jonjermey and BradProp1 are right: I remember having to walk through three foot snow drifts growing up. The Earth is flatter, now, too: back then it was uphill both ways.

May 1, 2011 4:51 pm

wow. This is powerful stupid. One of my neighbours kept records of the seasons, snowfall, etc for over 30 years. He said that those complaints like “there are just no more white winters as they used to be…” bla-bla are nonsense because looking back, there simply weren’t any white winters where I used to live, with few exceptions. It’s people’s wishful thinking after watching too many Disney Xmas movies around that time of the year…
People make things up in their noodle – especially sherpas who believe in the friggin Yeti 😉
Seriously, witness accounts are not worth much – 5 people will give you 5 different accounts.
My own novel opinion is to defund scientists who go bonkers.
Also, should the sherpas say that it got colder, then they don’t serve as a reliable proxy, is that correct?

May 1, 2011 4:57 pm

When I was a young lad adults were huge. As I got older adults got smaller. Based upon this evidence we’ve had it.

May 1, 2011 5:28 pm

“which raises the question of why the other half did not” answer – insufficient indoctrination. We either need:
a) More extensive application of the red no pressure button, or
b) Lots more BBC pieces condescendingly explaining the need to panic

Keith Minto
May 1, 2011 5:50 pm

I could not download the .pdf (poor connection) but I would really like to know the questions asked. I managed to get the abstract and they mentioned early bud burst, less water and higher altitude livers experiencing more pronounced effects. This may well be so, no-one is saying that the climate is immovable. and the effect may be local than regional (this area responds sharply to monsoon activity). But how were the questions framed ? Consider the language barrier as well.
These people are intelligent, have outside communication and would be aware of discussion of this topic and could well understand that responding ‘yes’ to a CC question may help their local community.

Theo Goodwin
May 1, 2011 5:53 pm

Larry says:
May 1, 2011 at 1:48 pm
“trap door long johns”
Gotcha! Invest in trap door long johns for females. Females respond to cold way before males do.

Theo Goodwin
May 1, 2011 5:57 pm

Larry says:
May 1, 2011 at 1:48 pm
“Even Thomas Jefferson wrote about climate change in 1801. “Both heats and cold have become much more moderate within the memories of the middle aged. Snows are less frequent and less deep”.He continues with “even the elderly inform me that the earth used to be covered with snow three months in every year. Rivers which seldom failed to freeze over every winter now seldom do freeze”.”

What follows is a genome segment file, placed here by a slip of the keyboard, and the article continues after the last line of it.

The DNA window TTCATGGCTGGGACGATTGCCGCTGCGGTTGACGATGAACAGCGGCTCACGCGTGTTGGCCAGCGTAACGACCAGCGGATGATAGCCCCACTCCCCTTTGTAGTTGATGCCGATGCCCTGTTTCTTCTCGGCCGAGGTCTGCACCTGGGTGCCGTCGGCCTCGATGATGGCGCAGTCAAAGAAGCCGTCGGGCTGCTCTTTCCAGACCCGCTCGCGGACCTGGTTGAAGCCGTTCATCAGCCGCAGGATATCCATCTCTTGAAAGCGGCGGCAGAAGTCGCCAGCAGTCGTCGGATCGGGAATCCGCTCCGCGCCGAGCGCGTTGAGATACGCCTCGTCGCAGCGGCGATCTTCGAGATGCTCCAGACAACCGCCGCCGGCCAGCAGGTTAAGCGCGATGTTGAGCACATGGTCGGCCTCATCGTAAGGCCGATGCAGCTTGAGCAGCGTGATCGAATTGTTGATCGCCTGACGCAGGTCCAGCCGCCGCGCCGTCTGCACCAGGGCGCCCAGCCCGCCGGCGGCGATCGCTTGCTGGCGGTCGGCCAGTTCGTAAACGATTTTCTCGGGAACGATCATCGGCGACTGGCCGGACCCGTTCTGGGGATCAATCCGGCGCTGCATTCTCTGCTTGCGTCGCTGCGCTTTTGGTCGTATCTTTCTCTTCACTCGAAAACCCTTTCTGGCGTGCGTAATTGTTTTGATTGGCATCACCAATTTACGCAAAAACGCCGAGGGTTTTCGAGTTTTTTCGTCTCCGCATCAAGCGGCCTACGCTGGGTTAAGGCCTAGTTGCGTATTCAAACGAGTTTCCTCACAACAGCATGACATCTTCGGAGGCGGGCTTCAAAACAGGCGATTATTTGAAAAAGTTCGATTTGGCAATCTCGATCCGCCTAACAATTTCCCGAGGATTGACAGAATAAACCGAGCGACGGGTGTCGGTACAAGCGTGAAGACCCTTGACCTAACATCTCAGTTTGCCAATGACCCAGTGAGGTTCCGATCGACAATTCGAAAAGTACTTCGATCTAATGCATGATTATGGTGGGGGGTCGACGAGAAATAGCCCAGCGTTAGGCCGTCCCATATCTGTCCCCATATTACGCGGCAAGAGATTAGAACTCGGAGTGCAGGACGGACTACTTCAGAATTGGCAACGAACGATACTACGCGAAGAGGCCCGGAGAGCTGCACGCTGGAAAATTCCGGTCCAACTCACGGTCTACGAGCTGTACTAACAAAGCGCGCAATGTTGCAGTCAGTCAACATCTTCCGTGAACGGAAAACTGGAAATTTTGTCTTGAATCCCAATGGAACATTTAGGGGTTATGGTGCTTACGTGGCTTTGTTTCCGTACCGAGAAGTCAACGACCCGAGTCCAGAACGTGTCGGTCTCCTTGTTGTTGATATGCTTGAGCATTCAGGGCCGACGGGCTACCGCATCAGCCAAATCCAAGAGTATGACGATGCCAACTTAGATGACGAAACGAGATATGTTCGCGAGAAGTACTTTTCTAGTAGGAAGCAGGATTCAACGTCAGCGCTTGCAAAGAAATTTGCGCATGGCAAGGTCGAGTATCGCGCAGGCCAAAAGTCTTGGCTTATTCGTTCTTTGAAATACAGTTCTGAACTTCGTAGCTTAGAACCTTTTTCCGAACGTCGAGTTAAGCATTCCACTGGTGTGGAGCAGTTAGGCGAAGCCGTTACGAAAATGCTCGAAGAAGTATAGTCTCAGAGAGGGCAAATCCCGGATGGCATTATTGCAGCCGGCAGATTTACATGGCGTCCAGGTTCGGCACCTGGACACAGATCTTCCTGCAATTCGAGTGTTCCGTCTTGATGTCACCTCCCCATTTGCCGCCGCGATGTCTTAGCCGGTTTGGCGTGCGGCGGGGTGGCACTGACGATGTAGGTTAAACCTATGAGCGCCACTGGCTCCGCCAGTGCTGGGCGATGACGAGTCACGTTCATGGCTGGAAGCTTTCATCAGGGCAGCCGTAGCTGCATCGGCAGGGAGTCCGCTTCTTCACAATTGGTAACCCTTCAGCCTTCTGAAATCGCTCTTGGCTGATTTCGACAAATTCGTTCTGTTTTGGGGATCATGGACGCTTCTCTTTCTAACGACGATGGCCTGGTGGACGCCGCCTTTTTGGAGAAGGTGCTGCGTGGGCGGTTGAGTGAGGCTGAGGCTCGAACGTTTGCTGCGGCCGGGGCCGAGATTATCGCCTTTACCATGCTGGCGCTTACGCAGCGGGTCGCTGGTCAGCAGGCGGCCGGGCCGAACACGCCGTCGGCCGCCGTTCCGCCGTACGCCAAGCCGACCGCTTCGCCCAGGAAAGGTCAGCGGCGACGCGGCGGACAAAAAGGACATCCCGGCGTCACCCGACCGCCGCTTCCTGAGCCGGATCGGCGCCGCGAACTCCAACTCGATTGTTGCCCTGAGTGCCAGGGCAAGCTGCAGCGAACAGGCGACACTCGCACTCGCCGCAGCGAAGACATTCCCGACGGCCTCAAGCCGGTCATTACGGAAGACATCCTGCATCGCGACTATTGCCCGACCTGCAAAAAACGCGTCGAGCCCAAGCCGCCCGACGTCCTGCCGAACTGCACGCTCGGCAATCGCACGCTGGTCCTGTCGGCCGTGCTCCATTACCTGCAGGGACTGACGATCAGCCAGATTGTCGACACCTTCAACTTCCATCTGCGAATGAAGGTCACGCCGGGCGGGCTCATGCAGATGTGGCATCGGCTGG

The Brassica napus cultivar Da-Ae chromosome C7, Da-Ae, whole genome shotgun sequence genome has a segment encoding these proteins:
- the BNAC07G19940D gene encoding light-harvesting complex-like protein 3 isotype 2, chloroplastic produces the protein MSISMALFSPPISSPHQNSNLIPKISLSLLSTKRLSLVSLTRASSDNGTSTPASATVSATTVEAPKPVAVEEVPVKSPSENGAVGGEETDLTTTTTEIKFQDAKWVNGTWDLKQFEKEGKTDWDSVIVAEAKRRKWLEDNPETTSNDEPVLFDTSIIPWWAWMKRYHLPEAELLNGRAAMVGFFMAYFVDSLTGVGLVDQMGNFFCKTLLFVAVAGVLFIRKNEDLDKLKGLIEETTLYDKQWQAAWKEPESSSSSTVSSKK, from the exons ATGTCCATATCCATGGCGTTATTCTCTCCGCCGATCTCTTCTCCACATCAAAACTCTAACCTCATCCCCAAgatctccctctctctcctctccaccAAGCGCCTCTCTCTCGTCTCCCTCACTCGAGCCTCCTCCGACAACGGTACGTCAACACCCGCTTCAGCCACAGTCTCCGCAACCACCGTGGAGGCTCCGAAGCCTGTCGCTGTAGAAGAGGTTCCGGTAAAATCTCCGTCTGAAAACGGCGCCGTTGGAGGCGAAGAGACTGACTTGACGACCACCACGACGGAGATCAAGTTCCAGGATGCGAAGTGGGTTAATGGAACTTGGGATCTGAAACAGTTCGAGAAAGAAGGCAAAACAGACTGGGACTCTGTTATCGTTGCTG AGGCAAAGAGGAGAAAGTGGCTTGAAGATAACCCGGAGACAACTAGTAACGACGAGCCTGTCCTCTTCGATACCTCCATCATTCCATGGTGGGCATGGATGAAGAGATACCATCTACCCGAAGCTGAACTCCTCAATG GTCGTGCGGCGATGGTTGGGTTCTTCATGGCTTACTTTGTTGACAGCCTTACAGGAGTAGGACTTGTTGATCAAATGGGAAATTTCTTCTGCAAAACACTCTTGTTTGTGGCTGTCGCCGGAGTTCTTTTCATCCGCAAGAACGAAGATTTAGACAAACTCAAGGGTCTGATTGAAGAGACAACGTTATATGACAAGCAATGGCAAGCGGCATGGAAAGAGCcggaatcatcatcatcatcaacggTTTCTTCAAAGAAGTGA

This is because he lived in Virginia. Monticello is at Charlottesville and the state capital is in Richmond. Virginia has this “Southern Sensibility” problem. Richmond has the same weather as Philadelphia and the same snow removal equipment as Atlanta.

May 1, 2011 6:05 pm

the circle is complete – AGW now consists of nothing but Old Wives Tales.
And Old Wives Tales now constitute “Scientific Proof”.
I wonder if they’ll ask the Sherpa’s how many believe in the Yeti? And if half of them do, will that constitute scientific “proof”???

May 1, 2011 6:18 pm

“It has to be structured, internally consistent and rigorous; that’s the message.”
“Rigorous, eh?” Well, at least we may be moving away from every pronouncement in “climate science” as being “Robust.” Did the knowing ones finally get tired of that word?

May 1, 2011 6:18 pm

My wife always says it’s colder than I do.
She always says it’s hotter than I do.
When we graph the output, the trend always corresponds with her observation.

May 1, 2011 6:57 pm

This one strikes close to home for me. My cousin married (many some years ago) a Tibetan. He is the greatest guy. A strapping tall guy with a forever smile he was trained as a furniture maker and wood carver and he is a master. She is an uber lefty warmist/feminist so on and so forth. He is so above all that he doesn’t even put up with one iota of it in the nicest way that we in our culture can’t even grasp; he’s happy, she’s happy.
When he comes here, he does everything he can to get hold of technology like generators and pumps and the like and ships them back home to make things better. While here, he loves his truck, his power tools and all things machinery. He just loves my machine shop. He so understands how these things make life better in the rough (but unbelievably beautiful) land he comes from. Latest news is back in country he now has a motor bike – big win.
Global warming? Does he care? Bwahahahahahahahahaha!!! You’ve got to be kidding me.

May 1, 2011 7:15 pm

wow that’s almost as dumb as using photos of submarines surfacing at North Pole as proxies for ice extent….or the popularity of wine as a proxy for temperature in England….

Evan Jones
May 1, 2011 7:31 pm

It’s a funny old science, innit?
Yeah, Inuit?

Paul in Sweden
May 1, 2011 8:48 pm

Seems to me this is just a way to have opinions on CAGW tabulated, peer-reviewed & published..
Someone has learned from prior mistakes. Now public opinions can be peer-reviewed and referenced in IPCC reports as evidence of CAGW. Can this be considered an advancement is “climate science”?

Eyal Porat
May 1, 2011 9:40 pm